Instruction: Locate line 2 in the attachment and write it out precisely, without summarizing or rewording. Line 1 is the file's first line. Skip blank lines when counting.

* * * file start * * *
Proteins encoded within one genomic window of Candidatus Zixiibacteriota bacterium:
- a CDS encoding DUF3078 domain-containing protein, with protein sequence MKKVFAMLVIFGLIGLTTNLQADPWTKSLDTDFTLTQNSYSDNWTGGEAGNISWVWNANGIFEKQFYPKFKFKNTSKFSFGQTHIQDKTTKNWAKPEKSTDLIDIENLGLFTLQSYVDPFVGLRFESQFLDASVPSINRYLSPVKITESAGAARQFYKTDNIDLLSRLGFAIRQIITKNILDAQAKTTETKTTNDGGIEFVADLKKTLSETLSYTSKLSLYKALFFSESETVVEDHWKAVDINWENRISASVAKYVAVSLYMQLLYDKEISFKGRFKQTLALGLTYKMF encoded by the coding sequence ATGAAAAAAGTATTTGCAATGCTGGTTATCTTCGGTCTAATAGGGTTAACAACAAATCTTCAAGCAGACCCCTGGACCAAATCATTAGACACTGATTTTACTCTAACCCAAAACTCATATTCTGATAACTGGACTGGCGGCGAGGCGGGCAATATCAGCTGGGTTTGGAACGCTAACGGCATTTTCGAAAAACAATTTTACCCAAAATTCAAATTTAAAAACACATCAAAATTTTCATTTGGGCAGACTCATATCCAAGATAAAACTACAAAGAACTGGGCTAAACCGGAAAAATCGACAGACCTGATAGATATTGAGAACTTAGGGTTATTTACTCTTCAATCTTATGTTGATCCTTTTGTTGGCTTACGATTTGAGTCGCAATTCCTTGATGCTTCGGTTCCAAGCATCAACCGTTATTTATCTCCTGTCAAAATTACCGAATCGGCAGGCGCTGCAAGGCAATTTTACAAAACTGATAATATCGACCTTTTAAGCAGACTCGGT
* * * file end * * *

- a CDS encoding DUF3078 domain-containing protein, with protein sequence MKKVFAMLVIFGLIGLTTNLQADPWTKSLDTDFTLTQNSYSDNWTGGEAGNISWVWNANGIFEKQFYPKFKFKNTSKFSFGQTHIQDKTTKNWAKPEKSTDLIDIENLGLFTLQSYVDPFVGLRFESQFLDASVPSINRYLSPVKITESAGAARQFYKTDNIDLLSRLGFAIRQIITKNILDAQAKTTETKTTNDGGIEFVADLKKTLSETLSYTSKLSLYKALFFSESETVVEDHWKAVDINWENRISASVAKYVAVSLYMQLLYDKEISFKGRFKQTLALGLTYKMF encoded by the coding sequence ATGAAAAAAGTATTTGCAATGCTGGTTATCTTCGGTCTAATAGGGTTAACAACAAATCTTCAAGCAGACCCCTGGACCAAATCATTAGACACTGATTTTACTCTAACCCAAAACTCATATTCTGATAACTGGACTGGCGGCGAGGCGGGCAATATCAGCTGGGTTTGGAACGCTAACGGCATTTTCGAAAAACAATTTTACCCAAAATTCAAATTTAAAAACACATCAAAATTTTCATTTGGGCAGACTCATATCCAAGATAAAACTACAAAGAACTGGGCTAAACCGGAAAAATCGACAGACCTGATAGATATTGAGAACTTAGGGTTATTTACTCTTCAATCTTATGTTGATCCTTTTGTTGGCTTACGATTTGAGTCGCAATTCCTTGATGCTTCGGTTCCAAGCATCAACCGTTATTTATCTCCTGTCAAAATTACCGAATCGGCAGGCGCTGCAAGGCAATTTTACAAAACTGATAATATCGACCTTTTAAGCAGACTCGGT